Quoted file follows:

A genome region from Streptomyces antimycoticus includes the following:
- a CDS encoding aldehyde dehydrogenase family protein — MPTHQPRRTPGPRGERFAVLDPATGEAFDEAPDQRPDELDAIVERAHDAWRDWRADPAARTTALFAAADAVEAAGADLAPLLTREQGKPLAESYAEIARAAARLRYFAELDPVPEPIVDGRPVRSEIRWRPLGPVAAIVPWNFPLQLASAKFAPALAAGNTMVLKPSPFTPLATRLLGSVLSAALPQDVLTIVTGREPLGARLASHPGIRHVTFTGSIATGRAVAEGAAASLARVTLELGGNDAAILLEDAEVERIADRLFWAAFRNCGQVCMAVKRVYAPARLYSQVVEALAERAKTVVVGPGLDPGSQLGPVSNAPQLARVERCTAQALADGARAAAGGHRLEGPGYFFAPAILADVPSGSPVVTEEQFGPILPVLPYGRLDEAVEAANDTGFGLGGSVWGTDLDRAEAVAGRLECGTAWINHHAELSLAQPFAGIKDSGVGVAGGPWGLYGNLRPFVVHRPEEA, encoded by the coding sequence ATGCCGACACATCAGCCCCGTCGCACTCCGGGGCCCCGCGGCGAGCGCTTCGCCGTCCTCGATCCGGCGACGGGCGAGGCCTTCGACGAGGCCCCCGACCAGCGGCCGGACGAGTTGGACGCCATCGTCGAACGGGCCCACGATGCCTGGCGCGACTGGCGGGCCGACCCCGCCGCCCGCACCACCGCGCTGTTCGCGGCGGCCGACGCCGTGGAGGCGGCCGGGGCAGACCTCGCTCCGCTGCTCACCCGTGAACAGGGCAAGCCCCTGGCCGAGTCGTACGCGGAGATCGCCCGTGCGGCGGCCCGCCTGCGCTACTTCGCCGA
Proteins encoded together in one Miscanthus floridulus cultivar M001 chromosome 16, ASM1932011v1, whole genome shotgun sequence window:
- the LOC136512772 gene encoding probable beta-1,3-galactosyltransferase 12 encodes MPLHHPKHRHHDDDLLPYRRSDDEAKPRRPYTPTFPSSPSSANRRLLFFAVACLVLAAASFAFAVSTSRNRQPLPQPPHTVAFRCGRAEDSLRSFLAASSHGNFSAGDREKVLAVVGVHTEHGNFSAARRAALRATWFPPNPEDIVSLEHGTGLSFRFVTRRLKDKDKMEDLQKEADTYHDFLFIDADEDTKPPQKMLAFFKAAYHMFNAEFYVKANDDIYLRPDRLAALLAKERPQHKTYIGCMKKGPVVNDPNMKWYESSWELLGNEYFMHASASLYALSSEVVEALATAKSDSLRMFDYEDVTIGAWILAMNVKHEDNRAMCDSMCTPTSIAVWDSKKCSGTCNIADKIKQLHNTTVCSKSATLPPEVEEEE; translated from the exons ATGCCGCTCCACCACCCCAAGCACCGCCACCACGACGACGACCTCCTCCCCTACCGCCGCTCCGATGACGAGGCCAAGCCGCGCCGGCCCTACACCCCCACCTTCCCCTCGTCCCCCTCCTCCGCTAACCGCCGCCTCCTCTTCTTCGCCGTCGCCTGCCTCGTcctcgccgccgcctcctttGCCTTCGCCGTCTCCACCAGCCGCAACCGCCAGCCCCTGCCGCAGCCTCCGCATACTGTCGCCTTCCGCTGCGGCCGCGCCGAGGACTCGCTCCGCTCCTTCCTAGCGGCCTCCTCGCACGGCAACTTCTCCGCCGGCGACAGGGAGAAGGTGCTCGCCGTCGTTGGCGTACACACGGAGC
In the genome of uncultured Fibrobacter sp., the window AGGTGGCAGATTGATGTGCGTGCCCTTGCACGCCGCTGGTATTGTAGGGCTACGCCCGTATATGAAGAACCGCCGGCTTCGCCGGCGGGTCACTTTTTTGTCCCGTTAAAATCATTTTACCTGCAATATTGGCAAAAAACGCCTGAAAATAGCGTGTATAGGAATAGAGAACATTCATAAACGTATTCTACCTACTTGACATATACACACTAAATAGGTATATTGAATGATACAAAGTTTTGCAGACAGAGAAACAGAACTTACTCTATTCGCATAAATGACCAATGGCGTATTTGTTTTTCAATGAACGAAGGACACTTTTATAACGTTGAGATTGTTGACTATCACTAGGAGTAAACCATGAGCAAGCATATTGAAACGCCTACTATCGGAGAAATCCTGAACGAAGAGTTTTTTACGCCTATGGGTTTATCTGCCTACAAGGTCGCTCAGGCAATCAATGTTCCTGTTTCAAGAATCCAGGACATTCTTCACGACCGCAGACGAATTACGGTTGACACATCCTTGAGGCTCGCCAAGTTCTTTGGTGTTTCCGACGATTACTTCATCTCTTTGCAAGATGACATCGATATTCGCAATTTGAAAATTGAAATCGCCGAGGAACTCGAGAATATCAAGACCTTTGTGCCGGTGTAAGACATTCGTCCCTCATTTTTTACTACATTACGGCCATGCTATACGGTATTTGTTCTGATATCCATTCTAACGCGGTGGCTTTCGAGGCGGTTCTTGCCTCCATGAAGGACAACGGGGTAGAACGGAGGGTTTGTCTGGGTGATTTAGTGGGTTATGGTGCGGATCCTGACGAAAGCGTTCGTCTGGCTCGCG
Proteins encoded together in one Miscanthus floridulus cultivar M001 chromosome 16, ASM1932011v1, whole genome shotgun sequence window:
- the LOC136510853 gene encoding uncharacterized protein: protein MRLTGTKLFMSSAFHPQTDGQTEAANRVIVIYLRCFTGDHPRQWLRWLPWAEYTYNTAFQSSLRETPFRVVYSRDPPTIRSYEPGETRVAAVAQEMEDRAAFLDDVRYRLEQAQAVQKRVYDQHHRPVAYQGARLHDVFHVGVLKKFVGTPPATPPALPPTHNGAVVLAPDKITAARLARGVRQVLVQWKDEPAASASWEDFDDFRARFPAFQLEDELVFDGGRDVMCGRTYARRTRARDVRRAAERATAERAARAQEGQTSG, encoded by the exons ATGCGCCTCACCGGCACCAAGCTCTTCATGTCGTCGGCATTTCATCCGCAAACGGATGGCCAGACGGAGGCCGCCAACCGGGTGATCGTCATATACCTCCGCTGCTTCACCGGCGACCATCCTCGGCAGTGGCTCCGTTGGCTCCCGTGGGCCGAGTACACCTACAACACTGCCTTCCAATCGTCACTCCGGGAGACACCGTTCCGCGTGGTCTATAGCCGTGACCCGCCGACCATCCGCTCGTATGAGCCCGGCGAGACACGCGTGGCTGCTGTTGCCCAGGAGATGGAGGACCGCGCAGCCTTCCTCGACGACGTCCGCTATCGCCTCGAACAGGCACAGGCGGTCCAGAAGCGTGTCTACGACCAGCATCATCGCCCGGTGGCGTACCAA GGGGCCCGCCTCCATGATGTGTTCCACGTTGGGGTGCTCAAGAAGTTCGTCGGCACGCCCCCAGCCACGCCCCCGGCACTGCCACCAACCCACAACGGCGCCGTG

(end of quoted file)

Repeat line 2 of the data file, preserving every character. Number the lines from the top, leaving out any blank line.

- a CDS encoding aldehyde dehydrogenase family protein — MPTHQPRRTPGPRGERFAVLDPATGEAFDEAPDQRPDELDAIVERAHDAWRDWRADPAARTTALFAAADAVEAAGADLAPLLTREQGKPLAESYAEIARAAARLRYFAELDPVPEPIVDGRPVRSEIRWRPLGPVAAIVPWNFPLQLASAKFAPALAAGNTMVLKPSPFTPLATRLLGSVLSAALPQDVLTIVTGREPLGARLASHPGIRHVTFTGSIATGRAVAEGAAASLARVTLELGGNDAAILLEDAEVERIADRLFWAAFRNCGQVCMAVKRVYAPARLYSQVVEALAERAKTVVVGPGLDPGSQLGPVSNAPQLARVERCTAQALADGARAAAGGHRLEGPGYFFAPAILADVPSGSPVVTEEQFGPILPVLPYGRLDEAVEAANDTGFGLGGSVWGTDLDRAEAVAGRLECGTAWINHHAELSLAQPFAGIKDSGVGVAGGPWGLYGNLRPFVVHRPEEA, encoded by the coding sequence ATGCCGACACATCAGCCCCGTCGCACTCCGGGGCCCCGCGGCGAGCGCTTCGCCGTCCTCGATCCGGCGACGGGCGAGGCCTTCGACGAGGCCCCCGACCAGCGGCCGGACGAGTTGGACGCCATCGTCGAACGGGCCCACGATGCCTGGCGCGACTGGCGGGCCGACCCCGCCGCCCGCACCACCGCGCTGTTCGCGGCGGCCGACGCCGTGGAGGCGGCCGGGGCAGACCTCGCTCCGCTGCTCACCCGTGAACAGGGCAAGCCCCTGGCCGAGTCGTACGCGGAGATCGCCCGTGCGGCGGCCCGCCTGCGCTACTTCGCCGA